A new mother whose husband was embroiled in a plan to launder money has pleaded for him to be spared prison.
Nitin Kapila has pleaded guilty after being charged with participating in a criminal group to contribute to criminal activity and knowingly dealing with proceeds of crime in July 2019.
His wife Harpreet Kaur said the ongoing stress could have led to the premature birth of the couple's daughter in November.
"The fear is always that I'm going to lose my husband, we don't know what the impact will be," she told the Downing Centre District Court on Wednesday.
Ms Kaur said she is reliant on her husband financially and emotionally, with no family of her own to help care for their child and meet payments on their mortgage and other debts.
Community service and supervision for her husband would help, she said.
"He can pay for the actions he's done before and I can also have support at home," Ms Kaur told the court.
Kapila's lawyer Michael Coroneos submitted Judge Christopher O'Brien could give him a maximum period of community service, allowing Kapila to pay back his debt to society and save the cost of keeping him in prison.
Kapila served about four months on remand before being granted bail in 2019.
The judge "wrestled" with Mr Coroneos' submission that Kapila's good behaviour while on bail should work in his favour.
"You don't get a prize for not committing offences though do you?" Judge O'Brien said.
Mr Coroneos said it showed Kapila's positive prospects.
"He's well on the way to rehabilitating himself," Mr Coroneos said.
Kapila was less involved in the scheme, for a shorter period, and for less money than some of his co-offenders, Mr Coroneos submitted.
Crown prosecutor Tarik Abdulhak on Monday told the court Kapila was more involved and stood to gain more than some others.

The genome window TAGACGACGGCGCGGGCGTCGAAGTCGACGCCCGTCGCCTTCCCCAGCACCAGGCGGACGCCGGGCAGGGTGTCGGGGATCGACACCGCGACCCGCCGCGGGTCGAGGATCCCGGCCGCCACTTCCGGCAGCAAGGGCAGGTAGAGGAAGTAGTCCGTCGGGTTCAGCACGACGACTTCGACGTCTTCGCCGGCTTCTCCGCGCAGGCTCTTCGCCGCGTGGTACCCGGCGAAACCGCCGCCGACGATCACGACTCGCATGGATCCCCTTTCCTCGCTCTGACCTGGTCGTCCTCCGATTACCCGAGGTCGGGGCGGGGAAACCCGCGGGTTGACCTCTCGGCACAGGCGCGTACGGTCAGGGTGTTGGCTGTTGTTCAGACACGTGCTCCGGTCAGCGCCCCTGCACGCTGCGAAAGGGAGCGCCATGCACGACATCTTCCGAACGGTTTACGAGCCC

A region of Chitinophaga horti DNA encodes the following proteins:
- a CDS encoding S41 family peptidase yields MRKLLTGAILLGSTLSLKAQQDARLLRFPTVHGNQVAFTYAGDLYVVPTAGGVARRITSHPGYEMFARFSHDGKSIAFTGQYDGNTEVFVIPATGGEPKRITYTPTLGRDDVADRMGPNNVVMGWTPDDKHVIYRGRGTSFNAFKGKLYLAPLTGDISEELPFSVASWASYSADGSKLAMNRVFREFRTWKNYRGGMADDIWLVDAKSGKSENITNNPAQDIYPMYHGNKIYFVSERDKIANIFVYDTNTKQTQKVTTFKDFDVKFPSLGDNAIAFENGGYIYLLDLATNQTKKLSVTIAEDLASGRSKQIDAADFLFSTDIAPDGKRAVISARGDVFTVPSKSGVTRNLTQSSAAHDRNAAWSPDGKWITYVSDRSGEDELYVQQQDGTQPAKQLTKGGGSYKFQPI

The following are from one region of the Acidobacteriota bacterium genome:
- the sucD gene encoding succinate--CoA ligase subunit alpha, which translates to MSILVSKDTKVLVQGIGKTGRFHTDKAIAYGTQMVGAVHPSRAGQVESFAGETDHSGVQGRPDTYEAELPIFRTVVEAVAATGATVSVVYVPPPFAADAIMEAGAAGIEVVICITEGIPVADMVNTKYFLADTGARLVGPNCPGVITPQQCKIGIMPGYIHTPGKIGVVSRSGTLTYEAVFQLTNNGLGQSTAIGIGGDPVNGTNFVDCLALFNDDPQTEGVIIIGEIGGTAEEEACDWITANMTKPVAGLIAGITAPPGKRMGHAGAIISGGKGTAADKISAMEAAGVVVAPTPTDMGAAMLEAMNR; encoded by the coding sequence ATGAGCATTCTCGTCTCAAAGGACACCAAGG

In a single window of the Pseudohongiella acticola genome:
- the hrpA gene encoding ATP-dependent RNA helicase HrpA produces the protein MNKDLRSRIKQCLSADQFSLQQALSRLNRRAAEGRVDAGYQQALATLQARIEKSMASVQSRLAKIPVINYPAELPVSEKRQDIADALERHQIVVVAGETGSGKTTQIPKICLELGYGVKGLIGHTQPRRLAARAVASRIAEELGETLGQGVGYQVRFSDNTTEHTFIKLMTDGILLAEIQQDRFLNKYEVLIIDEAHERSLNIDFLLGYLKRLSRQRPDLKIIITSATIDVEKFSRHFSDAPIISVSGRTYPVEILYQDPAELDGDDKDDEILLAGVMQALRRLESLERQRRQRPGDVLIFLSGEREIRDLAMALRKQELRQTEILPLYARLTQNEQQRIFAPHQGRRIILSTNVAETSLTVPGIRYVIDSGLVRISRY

While he was not directing or giving orders, he cannot claim to have been tricked into participating or otherwise unaware of criminal activity, due to the "proactive nature" of his role in it, Mr Abdulhak submitted.
"What Your Honour has heard is a vague statement about not being initially aware, which cannot possibly be true," Mr Abdulhak said.
A Corrective Services NSW staffer who prepared a sentencing assessment report told the court Kapila had consistently maintained he was unaware of any crime he committed, and pleaded guilty to avoid a costly and lengthy trial.
Kapila was aware there was an ongoing criminal enterprise because he knew it was encountering problems with banks shutting down accounts used by the corporate entities set up to misrepresent proceeds of crime as legitimate business, Mr Abdulhak said.
He stood to gain a four per cent commission for funnelling money through a bank account of his father, posing as him to the Commonwealth Bank scam detection team as part of a "sustained and brazen" attempt to steal $2.5 million, which Mr Abdulhak said only failed because the bank refused to release funds.
A letter of apology tendered to the court would not help Kapila's case, only further demonstrating that he sought to minimise his role in the scheme and blame others.
"There is no genuine recognition of wrongdoing or genuine remorse," Mr Abdulhak said.
He acknowledged Kapila's four months on remand but said there were no acceptable sentencing alternatives to imprisonment..
Judge O'Brien will deliver a judgment in the case on February 24.